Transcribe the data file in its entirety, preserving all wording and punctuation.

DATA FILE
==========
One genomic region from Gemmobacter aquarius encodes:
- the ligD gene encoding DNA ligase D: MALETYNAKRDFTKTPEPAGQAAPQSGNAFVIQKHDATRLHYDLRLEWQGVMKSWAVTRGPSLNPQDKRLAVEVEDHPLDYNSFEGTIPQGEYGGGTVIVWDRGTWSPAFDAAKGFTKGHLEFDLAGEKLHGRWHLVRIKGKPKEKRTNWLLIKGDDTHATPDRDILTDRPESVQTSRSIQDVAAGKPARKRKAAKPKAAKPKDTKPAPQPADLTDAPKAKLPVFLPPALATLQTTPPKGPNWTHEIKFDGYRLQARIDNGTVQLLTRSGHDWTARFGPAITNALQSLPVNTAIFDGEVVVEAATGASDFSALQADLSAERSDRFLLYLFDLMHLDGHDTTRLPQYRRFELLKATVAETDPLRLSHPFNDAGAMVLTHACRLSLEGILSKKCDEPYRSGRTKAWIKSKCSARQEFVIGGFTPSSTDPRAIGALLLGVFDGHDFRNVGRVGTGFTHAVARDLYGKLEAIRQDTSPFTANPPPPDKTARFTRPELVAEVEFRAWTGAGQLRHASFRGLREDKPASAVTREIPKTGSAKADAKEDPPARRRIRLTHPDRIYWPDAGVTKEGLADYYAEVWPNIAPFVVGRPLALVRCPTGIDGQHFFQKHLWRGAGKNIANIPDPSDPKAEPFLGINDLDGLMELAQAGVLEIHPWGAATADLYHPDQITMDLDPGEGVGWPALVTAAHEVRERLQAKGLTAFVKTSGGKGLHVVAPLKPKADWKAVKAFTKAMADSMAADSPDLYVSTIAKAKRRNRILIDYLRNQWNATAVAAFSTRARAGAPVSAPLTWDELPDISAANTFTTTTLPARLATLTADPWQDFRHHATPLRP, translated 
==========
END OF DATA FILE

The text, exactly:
One genomic region from Gemmobacter aquarius encodes:
- the ligD gene encoding DNA ligase D: MALETYNAKRDFTKTPEPAGQAAPQSGNAFVIQKHDATRLHYDLRLEWQGVMKSWAVTRGPSLNPQDKRLAVEVEDHPLDYNSFEGTIPQGEYGGGTVIVWDRGTWSPAFDAAKGFTKGHLEFDLAGEKLHGRWHLVRIKGKPKEKRTNWLLIKGDDTHATPDRDILTDRPESVQTSRSIQDVAAGKPARKRKAAKPKAAKPKDTKPAPQPADLTDAPKAKLPVFLPPALATLQTTPPKGPNWTHEIKFDGYRLQARIDNGTVQLLTRSGHDWTARFGPAITNALQSLPVNTAIFDGEVVVEAATGASDFSALQADLSAERSDRFLLYLFDLMHLDGHDTTRLPQYRRFELLKATVAETDPLRLSHPFNDAGAMVLTHACRLSLEGILSKKCDEPYRSGRTKAWIKSKCSARQEFVIGGFTPSSTDPRAIGALLLGVFDGHDFRNVGRVGTGFTHAVARDLYGKLEAIRQDTSPFTANPPPPDKTARFTRPELVAEVEFRAWTGAGQLRHASFRGLREDKPASAVTREIPKTGSAKADAKEDPPARRRIRLTHPDRIYWPDAGVTKEGLADYYAEVWPNIAPFVVGRPLALVRCPTGIDGQHFFQKHLWRGAGKNIANIPDPSDPKAEPFLGINDLDGLMELAQAGVLEIHPWGAATADLYHPDQITMDLDPGEGVGWPALVTAAHEVRERLQAKGLTAFVKTSGGKGLHVVAPLKPKADWKAVKAFTKAMADSMAADSPDLYVSTIAKAKRRNRILIDYLRNQWNATAVAAFSTRARAGAPVSAPLTWDELPDISAANTFTTTTLPARLATLTADPWQDFRHHATPLRP, translated 